Trustwave Holdings gave Target Corp. the green light on payment-card security last September, just weeks before malware installed on the retailer’s networks began sucking up customer information in a mega data heist.
It’s a rough position for a company that built its brand reputation selling payment compliance and security to some of the country’s largest corporations.
But it’s not the first time Trustwave’s been there.
The Chicago-based company has given a clean review to at least six other companies in recent years that subsequently suffered breaches, one of which rivals Target’s in size. They include some of the nation’s largest payment processors, such as Heartland Payments Systems, which suffered a monster breach in 2008 about two months after Trustwave deemed it compliant with payment-card industry, or PCI, security standards.
A giant in the small world of PCI compliance, Trustwave has performed thousands of audits for retailers and payment processors, most of which haven’t preceded any known problems.
But critics, including one former Trustwave employee, see a pattern. Some say the incidents illustrate the payment industry’s flawed system for policing the safety of consumer information.
“Trustwave is the largest player in a PCI auditing or assessment system that is rife with conflicts of interest and hence produces less-than-optimal results,” said Avivah Litan, a financial services security analyst at Connecticut-based Gartner Research.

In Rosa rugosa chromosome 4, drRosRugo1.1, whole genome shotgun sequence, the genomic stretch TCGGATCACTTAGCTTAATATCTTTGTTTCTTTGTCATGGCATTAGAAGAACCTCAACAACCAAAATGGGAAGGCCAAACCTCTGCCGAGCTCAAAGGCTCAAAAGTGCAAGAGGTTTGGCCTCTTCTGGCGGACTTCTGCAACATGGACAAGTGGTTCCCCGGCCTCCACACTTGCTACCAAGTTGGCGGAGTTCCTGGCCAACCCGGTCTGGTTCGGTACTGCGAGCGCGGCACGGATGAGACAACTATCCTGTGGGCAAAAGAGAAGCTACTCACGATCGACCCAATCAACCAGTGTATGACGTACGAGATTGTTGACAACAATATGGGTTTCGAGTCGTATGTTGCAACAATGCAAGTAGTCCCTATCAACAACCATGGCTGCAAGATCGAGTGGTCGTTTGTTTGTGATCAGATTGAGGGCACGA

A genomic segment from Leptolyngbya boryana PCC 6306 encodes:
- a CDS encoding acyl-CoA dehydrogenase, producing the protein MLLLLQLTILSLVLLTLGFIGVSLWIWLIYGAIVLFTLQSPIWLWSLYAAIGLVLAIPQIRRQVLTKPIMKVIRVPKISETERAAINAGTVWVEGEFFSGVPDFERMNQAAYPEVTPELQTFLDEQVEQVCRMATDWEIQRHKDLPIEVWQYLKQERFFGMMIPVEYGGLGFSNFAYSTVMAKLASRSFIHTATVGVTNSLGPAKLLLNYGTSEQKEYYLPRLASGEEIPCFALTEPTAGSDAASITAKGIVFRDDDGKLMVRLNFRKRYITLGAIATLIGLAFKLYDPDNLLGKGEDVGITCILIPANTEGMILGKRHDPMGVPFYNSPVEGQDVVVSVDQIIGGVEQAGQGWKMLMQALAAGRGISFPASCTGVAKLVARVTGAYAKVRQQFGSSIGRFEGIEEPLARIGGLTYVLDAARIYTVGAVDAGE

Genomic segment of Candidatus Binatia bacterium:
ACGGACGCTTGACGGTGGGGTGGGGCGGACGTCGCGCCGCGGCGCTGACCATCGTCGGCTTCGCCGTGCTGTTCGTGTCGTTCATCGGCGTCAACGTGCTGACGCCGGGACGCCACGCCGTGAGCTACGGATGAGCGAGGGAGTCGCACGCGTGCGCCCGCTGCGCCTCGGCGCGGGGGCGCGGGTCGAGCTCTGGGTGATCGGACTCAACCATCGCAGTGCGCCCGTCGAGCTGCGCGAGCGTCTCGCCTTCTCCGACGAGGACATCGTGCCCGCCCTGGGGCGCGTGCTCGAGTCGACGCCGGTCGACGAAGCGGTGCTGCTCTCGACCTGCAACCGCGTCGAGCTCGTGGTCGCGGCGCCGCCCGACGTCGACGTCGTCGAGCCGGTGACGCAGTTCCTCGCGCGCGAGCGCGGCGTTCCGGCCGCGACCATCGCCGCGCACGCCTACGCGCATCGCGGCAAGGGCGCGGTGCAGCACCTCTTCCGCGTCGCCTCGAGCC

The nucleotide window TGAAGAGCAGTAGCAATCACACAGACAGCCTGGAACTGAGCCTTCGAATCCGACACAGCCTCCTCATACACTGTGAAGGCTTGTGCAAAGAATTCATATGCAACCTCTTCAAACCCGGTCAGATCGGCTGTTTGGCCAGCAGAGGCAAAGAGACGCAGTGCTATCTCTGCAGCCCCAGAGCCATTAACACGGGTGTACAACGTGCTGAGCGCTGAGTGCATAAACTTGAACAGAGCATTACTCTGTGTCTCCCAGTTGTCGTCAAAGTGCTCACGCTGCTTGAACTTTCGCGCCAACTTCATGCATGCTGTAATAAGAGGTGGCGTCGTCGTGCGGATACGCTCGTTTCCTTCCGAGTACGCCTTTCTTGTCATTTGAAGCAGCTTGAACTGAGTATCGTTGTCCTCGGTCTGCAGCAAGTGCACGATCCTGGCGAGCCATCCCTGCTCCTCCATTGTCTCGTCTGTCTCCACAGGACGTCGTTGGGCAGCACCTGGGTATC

Litan pointed to Trustwave’s record of assessments at companies that have been breached, as well as arrangements with top payment processors who use Trustwave as a preferred vendor to provide security services for merchants. Its relationship with Chase Paymentech is so close, for instance, that it offers merchants Trustwave’s risk assessments for free.
Trustwave declined to comment for this report. So did Target.
Privately held Trustwave, with more than 600 employees, is a central and global player in PCI compliance, an assessor with deep roots in the payment industry’s body of checks and rules for protecting credit- and debit-card information in the United States. The standards are set by the PCI Security Standards Council, an industry group in Wakefield, Mass., created and run by the world’s five major card brands — Visa, Discover, MasterCard, American Express and JCB (Japan) — nearly eight years ago. Enforcement lies with the individual card networks.
Today’s Trustwave grew out of a 2005 merger between Chicago information-security company Ambiron and Annapolis, Md.-based Trustwave. It continued on a path of rapid growth, acquiring a slew of data-loss-prevention companies — at least 10 since 2008. In the spring of 2011, when filing to go public, Trustwave reported annual revenue of $111 million. It shelved the IPO that summer when markets seesawed.
Although it’s a dominant player in PCI compliance, it provides a range of other services, such as threat assessments and managing security services for companies that want to outsource it. The company website is full of case studies showcasing a range of satisfied customers.